Iarwain this was, he who it is told was visited by one of the Lords of the far north who traveled from those storm gray lands on a task which is quite a tale in its own right, and who brought rain and thunder to the Valley one summer's afternoon (and other things as well....). And so the first tale was told of the Sun God's love for the Dark Lady, and how the very laws of the Universe were altered for one evening only so that the two (who travel each in hir own...

[Continued in Keltria: Journal of Druidism and Celtic Magick - Issue #42.]

Keltria Journal #42 - Storytelling

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Storyteller, Mythology and the 21st Century

EXCERPT!

Storyteller, Mythology and the 21st Century

— Mary Gavan

Statues of man reading stories to wife and children.

The Story Teller
(Eugene, Oregon)

As a Celtic storyteller, my preference is for triads.  The triad I consider is storyteller – mythology - 21st Century.

Regarding the 21st Century; the media disseminates news of injustice, poverty and war that befall mankind in its search for civilization.  Much less reported are peace, progress and prosperity. Even less reported is the innate goodness of people. Where does the truth of the 21 Century lie?  Which myths are perpetuated?  What events does a storyteller highlight?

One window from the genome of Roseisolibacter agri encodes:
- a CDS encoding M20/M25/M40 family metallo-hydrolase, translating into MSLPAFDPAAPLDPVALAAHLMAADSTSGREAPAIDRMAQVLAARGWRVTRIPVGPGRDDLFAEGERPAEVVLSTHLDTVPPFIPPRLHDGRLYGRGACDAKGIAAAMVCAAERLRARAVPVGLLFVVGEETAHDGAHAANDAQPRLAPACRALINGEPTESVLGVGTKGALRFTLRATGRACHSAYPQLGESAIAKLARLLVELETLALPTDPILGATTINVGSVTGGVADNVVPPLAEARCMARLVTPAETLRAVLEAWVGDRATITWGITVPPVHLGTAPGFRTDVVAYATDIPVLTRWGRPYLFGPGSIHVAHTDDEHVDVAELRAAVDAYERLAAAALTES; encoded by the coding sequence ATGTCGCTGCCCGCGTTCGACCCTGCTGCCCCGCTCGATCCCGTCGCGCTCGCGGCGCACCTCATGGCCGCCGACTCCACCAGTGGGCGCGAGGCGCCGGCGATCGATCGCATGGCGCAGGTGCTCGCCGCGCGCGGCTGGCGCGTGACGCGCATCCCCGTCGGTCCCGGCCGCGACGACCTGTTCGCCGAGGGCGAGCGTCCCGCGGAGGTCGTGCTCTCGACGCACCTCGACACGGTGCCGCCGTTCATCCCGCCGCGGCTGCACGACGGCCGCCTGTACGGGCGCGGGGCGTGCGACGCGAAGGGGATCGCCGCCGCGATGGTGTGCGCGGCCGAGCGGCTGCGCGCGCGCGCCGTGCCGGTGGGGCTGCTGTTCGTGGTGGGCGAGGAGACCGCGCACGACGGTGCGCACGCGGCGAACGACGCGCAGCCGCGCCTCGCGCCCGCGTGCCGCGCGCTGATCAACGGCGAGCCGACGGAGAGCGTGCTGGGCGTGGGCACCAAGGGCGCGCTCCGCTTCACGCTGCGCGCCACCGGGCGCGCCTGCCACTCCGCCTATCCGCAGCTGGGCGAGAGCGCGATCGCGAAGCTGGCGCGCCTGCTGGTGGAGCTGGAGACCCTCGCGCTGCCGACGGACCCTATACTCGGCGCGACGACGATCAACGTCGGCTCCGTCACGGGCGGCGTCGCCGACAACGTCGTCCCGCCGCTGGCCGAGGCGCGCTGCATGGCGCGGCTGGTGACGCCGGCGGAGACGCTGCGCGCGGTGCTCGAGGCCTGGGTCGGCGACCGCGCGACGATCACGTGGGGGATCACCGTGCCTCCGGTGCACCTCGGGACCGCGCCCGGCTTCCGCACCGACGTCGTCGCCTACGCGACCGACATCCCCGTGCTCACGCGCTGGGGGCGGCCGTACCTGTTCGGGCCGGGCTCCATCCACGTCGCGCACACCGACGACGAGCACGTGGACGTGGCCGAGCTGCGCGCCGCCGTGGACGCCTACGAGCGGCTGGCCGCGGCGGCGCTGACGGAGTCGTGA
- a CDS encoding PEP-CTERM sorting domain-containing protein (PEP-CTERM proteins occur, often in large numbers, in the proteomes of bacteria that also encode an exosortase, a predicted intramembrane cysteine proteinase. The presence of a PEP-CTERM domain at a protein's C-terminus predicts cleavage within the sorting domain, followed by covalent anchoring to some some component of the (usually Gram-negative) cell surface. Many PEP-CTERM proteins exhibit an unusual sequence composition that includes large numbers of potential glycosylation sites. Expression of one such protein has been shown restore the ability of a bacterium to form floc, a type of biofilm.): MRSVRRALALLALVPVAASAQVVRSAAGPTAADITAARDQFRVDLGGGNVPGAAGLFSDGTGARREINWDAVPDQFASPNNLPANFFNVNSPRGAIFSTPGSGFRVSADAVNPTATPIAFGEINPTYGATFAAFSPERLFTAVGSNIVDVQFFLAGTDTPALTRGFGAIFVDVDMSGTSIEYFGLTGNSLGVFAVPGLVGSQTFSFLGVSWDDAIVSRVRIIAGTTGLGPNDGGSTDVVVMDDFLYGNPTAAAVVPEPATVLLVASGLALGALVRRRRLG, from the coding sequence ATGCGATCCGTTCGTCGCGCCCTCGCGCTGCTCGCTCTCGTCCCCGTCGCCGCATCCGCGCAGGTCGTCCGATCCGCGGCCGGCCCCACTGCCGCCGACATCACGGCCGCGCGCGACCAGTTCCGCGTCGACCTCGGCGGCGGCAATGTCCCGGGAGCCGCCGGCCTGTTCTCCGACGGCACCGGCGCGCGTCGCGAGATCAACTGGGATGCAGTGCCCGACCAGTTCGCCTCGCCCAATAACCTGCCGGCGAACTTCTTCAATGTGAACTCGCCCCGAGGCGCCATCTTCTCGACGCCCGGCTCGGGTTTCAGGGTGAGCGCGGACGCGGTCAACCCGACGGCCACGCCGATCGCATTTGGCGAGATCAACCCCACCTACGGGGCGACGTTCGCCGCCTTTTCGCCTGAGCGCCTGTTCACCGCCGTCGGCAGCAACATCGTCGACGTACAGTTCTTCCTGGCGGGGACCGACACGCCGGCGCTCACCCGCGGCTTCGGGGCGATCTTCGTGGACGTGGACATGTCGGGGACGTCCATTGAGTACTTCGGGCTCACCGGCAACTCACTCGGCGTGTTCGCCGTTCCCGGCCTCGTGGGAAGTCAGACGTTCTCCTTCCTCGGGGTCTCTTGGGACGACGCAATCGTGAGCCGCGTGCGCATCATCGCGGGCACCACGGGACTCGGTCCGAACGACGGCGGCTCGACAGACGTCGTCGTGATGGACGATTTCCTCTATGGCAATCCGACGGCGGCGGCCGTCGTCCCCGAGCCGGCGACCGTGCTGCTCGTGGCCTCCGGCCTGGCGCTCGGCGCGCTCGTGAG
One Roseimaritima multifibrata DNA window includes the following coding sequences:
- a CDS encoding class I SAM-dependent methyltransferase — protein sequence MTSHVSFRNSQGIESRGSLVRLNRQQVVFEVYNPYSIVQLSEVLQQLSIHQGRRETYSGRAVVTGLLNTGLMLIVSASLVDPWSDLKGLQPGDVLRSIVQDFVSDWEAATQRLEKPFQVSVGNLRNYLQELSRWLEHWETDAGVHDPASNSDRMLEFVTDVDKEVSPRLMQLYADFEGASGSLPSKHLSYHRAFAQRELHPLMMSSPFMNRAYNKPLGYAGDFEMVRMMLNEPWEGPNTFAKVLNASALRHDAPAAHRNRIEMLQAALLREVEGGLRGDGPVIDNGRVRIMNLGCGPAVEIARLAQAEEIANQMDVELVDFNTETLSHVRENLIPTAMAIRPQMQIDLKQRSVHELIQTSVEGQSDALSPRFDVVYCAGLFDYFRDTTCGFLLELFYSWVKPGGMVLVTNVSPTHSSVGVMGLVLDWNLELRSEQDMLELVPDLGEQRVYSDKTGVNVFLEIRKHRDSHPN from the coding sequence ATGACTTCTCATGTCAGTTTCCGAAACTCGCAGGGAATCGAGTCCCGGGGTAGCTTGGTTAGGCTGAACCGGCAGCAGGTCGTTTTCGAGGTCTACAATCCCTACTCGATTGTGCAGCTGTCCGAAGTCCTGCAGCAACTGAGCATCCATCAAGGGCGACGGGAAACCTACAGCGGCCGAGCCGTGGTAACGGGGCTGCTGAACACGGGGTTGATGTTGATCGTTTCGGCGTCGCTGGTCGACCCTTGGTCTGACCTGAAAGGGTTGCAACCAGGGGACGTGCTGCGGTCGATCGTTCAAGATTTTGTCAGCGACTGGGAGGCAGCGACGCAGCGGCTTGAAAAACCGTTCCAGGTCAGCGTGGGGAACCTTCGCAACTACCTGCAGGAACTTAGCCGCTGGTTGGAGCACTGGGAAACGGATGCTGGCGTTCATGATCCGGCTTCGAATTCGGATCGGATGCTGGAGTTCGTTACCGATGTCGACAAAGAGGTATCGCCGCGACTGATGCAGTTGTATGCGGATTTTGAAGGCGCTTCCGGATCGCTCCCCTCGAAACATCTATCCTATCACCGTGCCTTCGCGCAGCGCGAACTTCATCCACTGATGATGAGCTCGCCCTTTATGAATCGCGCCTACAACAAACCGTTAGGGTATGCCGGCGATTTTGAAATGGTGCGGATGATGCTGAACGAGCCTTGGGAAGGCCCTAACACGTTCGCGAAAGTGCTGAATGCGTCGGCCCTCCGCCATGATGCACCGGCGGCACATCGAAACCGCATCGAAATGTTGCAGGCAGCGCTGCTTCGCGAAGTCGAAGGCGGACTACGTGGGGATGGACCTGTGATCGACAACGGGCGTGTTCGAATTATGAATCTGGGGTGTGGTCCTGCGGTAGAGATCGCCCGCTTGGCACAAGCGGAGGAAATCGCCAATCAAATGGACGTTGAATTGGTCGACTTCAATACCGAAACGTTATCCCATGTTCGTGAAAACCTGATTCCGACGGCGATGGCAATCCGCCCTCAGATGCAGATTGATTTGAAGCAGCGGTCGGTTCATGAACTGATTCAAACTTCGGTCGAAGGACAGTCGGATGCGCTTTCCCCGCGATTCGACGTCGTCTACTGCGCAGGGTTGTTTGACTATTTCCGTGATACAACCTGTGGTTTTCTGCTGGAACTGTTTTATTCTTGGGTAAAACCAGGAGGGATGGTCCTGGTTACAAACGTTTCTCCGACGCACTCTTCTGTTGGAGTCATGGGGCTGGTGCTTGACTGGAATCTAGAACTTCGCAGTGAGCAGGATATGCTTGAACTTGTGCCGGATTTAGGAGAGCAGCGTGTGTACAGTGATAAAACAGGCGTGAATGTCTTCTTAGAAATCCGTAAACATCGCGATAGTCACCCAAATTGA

Storytellers resemble the media myth makers of the 21st Century.  We both use the same treasure chest of tales, technique and thoughtfulness.  We both carefully craft according to our agenda. The difference lies in the outcome.  In brief, the outcome is the personal story versus the product advertising.  Advertising is backed by substantial money and clout.  Paradoxically, hope for a better future in 21st Century exists where traditional storytelling prevails.

As a storyteller, my art form demands researching, crafting and sharing.  My research is to look into print resources and to listen to ordinary people. As a committed user of public transport, I acknowledge that listening in transit provides wee gems; for example, a Mexican couple recounted the repatriation and respectful burial of their compatriot, Julia Pastrana, after 153 years.